Usually, after a buyer signs a letter of intent to purchase a business and the seller accepts the letter, the buyer will have a specified period of time in which to conduct a due diligence investigation of the seller and the company. During this period, your buyer should have access to your financial and other records, facilities, employees, etc., to investigate before finalizing the deal.
Ideally, you will have collected and examined most of the information the buyer wants, as you prepared your company for sale. The vast majority of it is in the form of paper. The buyer will want to see copies of all leases, contracts, and loan agreements in addition to copious financial records and statements. He or she will want to see any management reports you use, such as sales reports, inventory records, detailed lists of assets, facility maintenance records, aged receivables and payables reports, employee organization charts, payroll and benefits records, customer records, and marketing materials. The buyer will want to know about any pending litigation, tax audits, or insurance disputes. Depending on the nature of your business, you might also consider getting an environmental audit and an insurance checkup.
If your financials were unaudited, and especially if they were prepared in-house, the buyer may want you to pay for updated statements by an accountant of his or her choosing, as a condition of closing the sale. The buyer will then perform an independent financial analysis of your company; for example, the buyer may look at your key financial ratios and examine the trends over time, compare them to industry averages, create projected statements for the business using his or her own assumptions, etc.
A wise buyer will also want to take a look at your facilities, and spend some time "in the trenches" with you and/or your employees as you go about your business. We suggest that you accommodate this request, even if it will cause some disruption of your normal operations. Buyers will be most suspicious if they think you are hiding something. They tend to be more concerned about what they don't know, than they are concerned about minor or even major problems that might turn up in an investigation. If you know that certain problems exist, you're much better off disclosing them and talking about possible solutions, rather than shoving them under the rug.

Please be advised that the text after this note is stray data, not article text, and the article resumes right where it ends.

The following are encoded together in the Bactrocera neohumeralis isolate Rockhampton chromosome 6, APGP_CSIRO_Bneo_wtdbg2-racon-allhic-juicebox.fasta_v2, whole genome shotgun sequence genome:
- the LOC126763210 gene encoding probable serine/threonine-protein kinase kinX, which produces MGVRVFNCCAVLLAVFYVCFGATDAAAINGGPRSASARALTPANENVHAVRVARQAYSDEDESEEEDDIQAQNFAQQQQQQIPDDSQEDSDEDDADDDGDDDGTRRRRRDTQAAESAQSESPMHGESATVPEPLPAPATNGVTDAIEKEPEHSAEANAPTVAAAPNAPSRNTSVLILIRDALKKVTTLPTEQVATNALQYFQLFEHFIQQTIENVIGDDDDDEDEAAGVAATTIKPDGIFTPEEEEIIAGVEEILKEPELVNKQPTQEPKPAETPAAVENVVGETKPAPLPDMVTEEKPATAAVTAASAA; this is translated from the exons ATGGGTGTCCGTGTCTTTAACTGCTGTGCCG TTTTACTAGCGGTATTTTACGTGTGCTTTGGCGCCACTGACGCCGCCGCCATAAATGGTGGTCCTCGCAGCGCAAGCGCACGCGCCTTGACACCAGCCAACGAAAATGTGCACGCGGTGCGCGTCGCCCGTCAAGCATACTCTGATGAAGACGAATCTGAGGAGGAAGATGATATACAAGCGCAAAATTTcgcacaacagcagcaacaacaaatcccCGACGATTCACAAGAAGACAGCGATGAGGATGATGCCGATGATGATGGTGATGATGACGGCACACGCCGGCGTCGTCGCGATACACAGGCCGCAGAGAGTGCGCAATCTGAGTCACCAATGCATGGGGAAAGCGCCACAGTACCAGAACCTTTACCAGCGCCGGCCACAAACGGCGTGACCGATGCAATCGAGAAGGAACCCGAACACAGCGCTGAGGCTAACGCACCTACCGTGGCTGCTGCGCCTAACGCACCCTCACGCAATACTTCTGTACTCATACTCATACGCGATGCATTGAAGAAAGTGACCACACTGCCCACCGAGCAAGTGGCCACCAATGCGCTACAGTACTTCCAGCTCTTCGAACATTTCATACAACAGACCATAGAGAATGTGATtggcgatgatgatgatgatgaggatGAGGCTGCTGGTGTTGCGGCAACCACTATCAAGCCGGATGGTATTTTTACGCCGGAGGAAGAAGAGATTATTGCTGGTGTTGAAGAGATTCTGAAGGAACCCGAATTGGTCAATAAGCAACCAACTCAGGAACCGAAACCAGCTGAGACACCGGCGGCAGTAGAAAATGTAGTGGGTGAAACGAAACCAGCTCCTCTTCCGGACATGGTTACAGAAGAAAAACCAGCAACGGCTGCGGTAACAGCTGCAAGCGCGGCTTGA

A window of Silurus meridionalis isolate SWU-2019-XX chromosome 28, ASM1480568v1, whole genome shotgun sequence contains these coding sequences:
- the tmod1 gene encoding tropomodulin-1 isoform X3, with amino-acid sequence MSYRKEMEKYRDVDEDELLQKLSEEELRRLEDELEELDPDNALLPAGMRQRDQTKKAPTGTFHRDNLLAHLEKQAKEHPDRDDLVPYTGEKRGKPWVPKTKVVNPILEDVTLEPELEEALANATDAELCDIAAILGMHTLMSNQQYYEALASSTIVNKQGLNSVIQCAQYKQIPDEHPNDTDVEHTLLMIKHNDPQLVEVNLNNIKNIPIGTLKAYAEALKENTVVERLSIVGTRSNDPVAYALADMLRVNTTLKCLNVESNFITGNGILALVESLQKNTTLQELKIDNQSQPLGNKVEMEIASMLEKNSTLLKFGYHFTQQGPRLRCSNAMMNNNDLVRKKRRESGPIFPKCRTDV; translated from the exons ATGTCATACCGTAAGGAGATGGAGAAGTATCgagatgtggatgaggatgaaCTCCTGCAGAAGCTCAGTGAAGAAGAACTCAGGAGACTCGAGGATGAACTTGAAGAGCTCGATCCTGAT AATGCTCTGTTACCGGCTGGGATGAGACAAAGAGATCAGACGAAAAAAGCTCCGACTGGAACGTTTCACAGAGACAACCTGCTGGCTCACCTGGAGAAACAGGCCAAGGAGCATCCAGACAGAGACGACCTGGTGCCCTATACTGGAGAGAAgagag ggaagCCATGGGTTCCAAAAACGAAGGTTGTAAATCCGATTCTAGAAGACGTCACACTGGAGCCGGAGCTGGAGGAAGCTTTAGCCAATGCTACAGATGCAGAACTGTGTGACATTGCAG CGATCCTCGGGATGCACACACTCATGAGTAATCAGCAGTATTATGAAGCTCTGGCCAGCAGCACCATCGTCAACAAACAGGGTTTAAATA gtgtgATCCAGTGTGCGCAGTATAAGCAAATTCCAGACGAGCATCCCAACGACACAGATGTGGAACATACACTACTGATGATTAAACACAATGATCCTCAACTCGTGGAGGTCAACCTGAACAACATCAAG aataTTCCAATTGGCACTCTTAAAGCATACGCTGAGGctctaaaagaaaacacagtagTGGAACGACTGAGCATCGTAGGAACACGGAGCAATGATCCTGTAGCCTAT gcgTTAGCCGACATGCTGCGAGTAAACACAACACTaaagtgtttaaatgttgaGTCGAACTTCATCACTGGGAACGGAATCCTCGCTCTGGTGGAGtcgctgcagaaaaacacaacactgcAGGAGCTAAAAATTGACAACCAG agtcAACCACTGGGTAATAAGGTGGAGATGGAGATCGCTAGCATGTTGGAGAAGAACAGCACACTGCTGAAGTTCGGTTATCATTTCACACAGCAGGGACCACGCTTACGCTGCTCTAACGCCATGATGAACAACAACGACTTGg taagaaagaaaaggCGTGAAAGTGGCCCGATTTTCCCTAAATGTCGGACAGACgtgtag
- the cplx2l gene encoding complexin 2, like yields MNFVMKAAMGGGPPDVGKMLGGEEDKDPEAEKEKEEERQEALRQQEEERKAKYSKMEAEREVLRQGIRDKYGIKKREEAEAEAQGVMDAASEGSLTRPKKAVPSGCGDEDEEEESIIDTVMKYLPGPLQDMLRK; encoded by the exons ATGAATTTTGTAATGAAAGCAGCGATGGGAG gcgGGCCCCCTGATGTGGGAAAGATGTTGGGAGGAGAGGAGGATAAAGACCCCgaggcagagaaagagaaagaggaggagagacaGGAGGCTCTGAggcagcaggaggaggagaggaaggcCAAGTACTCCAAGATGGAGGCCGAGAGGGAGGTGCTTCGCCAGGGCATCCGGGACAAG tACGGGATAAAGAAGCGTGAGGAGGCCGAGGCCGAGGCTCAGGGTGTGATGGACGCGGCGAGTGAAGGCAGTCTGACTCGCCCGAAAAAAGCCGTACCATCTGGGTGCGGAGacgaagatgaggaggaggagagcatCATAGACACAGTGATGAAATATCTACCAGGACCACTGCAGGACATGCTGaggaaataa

Buyers will also look the environment your business operates in, including the size and makeup of your market, your principal suppliers and customers, your competition, and your industry. They may ask you for more and more information until you feel overwhelmed! We suggest that you respond patiently, and cooperate as much as you reasonably can. Just keep your mind on the goal — selling your company at a price and terms you can live with — and you will get through this potentially very trying period.
Your own due diligence. You should also do some serious investigating
of your own. You'll want to find out the buyer's credit record, management
experience, reputation, and the plans he or she has for your company's future
operation. This is particularly true if you plan to continue an employment or
consulting arrangement with the buyer after the sale, or if some part of the
purchase price will be paid into the future though a financing
arrangement, or an earnout.
However, even if you plan to collect all your cash at the closing, walk away,
and never look back, you should satisfy yourself that there's at least a
reasonable likelihood that the buyer will be able to operate the business
successfully. If he or she fails miserably, there's a stronger likelihood that
you may be sued for fraudulently misrepresenting the business's financial state,
assets, products, or any other straws the buyer can grasp at.